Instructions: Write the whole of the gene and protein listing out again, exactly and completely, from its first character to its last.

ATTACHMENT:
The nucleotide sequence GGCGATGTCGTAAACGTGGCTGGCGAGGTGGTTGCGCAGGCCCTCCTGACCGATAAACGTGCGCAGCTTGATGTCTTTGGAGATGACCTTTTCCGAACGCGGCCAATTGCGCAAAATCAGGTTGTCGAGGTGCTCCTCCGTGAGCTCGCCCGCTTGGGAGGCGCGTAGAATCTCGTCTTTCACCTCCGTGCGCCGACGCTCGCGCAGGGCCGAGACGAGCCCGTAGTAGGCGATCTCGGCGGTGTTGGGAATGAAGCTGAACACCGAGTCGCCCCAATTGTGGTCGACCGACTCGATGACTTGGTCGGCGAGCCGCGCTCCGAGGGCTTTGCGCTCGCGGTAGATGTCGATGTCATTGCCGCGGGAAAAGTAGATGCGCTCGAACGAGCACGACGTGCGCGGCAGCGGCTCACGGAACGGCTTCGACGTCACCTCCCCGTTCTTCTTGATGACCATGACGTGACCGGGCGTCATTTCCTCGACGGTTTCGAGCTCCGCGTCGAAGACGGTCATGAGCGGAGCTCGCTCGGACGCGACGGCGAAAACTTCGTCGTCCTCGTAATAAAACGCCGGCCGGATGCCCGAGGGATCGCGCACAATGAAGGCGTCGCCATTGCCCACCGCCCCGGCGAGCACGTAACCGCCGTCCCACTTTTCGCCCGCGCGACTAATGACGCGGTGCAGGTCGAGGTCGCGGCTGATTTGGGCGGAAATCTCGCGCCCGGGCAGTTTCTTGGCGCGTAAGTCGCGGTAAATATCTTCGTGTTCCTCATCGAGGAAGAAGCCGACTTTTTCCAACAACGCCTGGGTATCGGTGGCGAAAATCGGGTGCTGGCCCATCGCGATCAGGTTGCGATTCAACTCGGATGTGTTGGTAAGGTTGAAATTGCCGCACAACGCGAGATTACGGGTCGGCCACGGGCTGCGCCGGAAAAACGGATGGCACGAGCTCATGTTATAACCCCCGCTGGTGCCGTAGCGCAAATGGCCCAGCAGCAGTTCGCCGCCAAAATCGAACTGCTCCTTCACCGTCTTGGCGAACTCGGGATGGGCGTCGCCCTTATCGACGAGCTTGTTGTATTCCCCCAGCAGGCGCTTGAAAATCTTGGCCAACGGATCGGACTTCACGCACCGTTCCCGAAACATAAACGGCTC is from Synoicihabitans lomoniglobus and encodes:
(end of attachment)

The nucleotide sequence GGCGATGTCGTAAACGTGGCTGGCGAGGTGGTTGCGCAGGCCCTCCTGACCGATAAACGTGCGCAGCTTGATGTCTTTGGAGATGACCTTTTCCGAACGCGGCCAATTGCGCAAAATCAGGTTGTCGAGGTGCTCCTCCGTGAGCTCGCCCGCTTGGGAGGCGCGTAGAATCTCGTCTTTCACCTCCGTGCGCCGACGCTCGCGCAGGGCCGAGACGAGCCCGTAGTAGGCGATCTCGGCGGTGTTGGGAATGAAGCTGAACACCGAGTCGCCCCAATTGTGGTCGACCGACTCGATGACTTGGTCGGCGAGCCGCGCTCCGAGGGCTTTGCGCTCGCGGTAGATGTCGATGTCATTGCCGCGGGAAAAGTAGATGCGCTCGAACGAGCACGACGTGCGCGGCAGCGGCTCACGGAACGGCTTCGACGTCACCTCCCCGTTCTTCTTGATGACCATGACGTGACCGGGCGTCATTTCCTCGACGGTTTCGAGCTCCGCGTCGAAGACGGTCATGAGCGGAGCTCGCTCGGACGCGACGGCGAAAACTTCGTCGTCCTCGTAATAAAACGCCGGCCGGATGCCCGAGGGATCGCGCACAATGAAGGCGTCGCCATTGCCCACCGCCCCGGCGAGCACGTAACCGCCGTCCCACTTTTCGCCCGCGCGACTAATGACGCGGTGCAGGTCGAGGTCGCGGCTGATTTGGGCGGAAATCTCGCGCCCGGGCAGTTTCTTGGCGCGTAAGTCGCGGTAAATATCTTCGTGTTCCTCATCGAGGAAGAAGCCGACTTTTTCCAACAACGCCTGGGTATCGGTGGCGAAAATCGGGTGCTGGCCCATCGCGATCAGGTTGCGATTCAACTCGGATGTGTTGGTAAGGTTGAAATTGCCGCACAACGCGAGATTACGGGTCGGCCACGGGCTGCGCCGGAAAAACGGATGGCACGAGCTCATGTTATAACCCCCGCTGGTGCCGTAGCGCAAATGGCCCAGCAGCAGTTCGCCGCCAAAATCGAACTGCTCCTTCACCGTCTTGGCGAACTCGGGATGGGCGTCGCCCTTATCGACGAGCTTGTTGTATTCCCCCAGCAGGCGCTTGAAAATCTTGGCCAACGGATCGGACTTCACGCACCGTTCCCGAAACATAAACGGCTC is from Synoicihabitans lomoniglobus and encodes: